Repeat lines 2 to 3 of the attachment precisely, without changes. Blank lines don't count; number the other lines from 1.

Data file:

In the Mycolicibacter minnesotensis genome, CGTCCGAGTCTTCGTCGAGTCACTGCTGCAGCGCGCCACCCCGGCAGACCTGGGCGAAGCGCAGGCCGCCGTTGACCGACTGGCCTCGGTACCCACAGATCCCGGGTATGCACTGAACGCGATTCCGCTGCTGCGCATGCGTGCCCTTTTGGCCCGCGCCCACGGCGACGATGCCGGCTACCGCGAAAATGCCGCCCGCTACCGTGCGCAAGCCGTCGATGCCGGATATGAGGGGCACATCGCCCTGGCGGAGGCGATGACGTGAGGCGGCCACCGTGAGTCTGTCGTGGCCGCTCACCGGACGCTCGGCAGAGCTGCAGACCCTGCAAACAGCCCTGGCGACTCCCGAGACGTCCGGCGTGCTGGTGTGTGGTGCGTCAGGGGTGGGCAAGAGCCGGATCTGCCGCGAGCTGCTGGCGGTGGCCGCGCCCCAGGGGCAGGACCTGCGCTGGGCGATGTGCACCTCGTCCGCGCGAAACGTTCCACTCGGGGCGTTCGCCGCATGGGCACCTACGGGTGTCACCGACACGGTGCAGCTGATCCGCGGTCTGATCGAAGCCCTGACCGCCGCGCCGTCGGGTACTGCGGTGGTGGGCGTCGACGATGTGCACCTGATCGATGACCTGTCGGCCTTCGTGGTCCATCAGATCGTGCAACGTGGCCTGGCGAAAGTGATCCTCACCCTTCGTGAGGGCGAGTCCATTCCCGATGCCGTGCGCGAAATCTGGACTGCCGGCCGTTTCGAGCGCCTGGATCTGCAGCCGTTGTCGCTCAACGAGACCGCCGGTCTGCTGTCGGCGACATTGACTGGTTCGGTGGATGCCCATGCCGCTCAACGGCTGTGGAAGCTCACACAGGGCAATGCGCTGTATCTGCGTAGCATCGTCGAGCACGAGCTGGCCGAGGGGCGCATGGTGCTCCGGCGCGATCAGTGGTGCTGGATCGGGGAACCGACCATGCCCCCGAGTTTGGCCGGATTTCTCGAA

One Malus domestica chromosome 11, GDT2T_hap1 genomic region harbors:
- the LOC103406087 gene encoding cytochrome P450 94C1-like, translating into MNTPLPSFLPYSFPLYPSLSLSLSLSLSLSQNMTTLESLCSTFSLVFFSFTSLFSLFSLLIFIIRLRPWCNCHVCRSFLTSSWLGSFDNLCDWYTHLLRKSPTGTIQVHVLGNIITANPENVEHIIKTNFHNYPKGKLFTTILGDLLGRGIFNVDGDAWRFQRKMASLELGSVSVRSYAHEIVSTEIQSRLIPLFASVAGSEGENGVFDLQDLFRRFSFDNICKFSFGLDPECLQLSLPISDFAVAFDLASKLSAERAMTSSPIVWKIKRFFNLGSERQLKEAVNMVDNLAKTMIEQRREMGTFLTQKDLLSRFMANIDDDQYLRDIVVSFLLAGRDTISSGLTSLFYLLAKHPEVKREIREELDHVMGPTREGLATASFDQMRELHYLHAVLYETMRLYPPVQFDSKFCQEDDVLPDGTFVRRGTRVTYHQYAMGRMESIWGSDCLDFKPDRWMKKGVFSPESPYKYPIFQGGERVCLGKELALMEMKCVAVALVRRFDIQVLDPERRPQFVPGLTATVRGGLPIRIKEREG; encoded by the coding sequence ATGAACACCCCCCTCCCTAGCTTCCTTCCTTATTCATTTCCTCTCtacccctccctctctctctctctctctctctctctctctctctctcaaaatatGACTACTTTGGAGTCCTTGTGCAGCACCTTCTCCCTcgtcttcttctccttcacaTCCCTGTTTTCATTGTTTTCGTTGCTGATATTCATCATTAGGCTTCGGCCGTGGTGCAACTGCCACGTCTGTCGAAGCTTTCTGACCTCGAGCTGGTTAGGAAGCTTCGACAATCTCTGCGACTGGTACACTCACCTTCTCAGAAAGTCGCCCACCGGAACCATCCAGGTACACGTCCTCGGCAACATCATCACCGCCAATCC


One Malus domestica chromosome 11, GDT2T_hap1 genomic region harbors:
- the LOC103406087 gene encoding cytochrome P450 94C1-like, translating into MNTPLPSFLPYSFPLYPSLSLSLSLSLSLSQNMTTLESLCSTFSLVFFSFTSLFSLFSLLIFIIRLRPWCNCHVCRSFLTSSWLGSFDNLCDWYTHLLRKSPTGTIQVHVLGNIITANPENVEHIIKTNFHNYPKGKLFTTILGDLLGRGIFNVDGDAWRFQRKMASLELGSVSVRSYAHEIVSTEIQSRLIPLFASVAGSEGENGVFDLQDLFRRFSFDNICKFSFGLDPECLQLSLPISDFAVAFDLASKLSAERAMTSSPIVWKIKRFFNLGSERQLKEAVNMVDNLAKTMIEQRREMGTFLTQKDLLSRFMANIDDDQYLRDIVVSFLLAGRDTISSGLTSLFYLLAKHPEVKREIREELDHVMGPTREGLATASFDQMRELHYLHAVLYETMRLYPPVQFDSKFCQEDDVLPDGTFVRRGTRVTYHQYAMGRMESIWGSDCLDFKPDRWMKKGVFSPESPYKYPIFQGGERVCLGKELALMEMKCVAVALVRRFDIQVLDPERRPQFVPGLTATVRGGLPIRIKEREG; encoded by the coding sequence ATGAACACCCCCCTCCCTAGCTTCCTTCCTTATTCATTTCCTCTCtacccctccctctctctctctctctctctctctctctctctctctcaaaatatGACTACTTTGGAGTCCTTGTGCAGCACCTTCTCCCTcgtcttcttctccttcacaTCCCTGTTTTCATTGTTTTCGTTGCTGATATTCATCATTAGGCTTCGGCCGTGGTGCAACTGCCACGTCTGTCGAAGCTTTCTGACCTCGAGCTGGTTAGGAAGCTTCGACAATCTCTGCGACTGGTACACTCACCTTCTCAGAAAGTCGCCCACCGGAACCATCCAGGTACACGTCCTCGGCAACATCATCACCGCCAATCC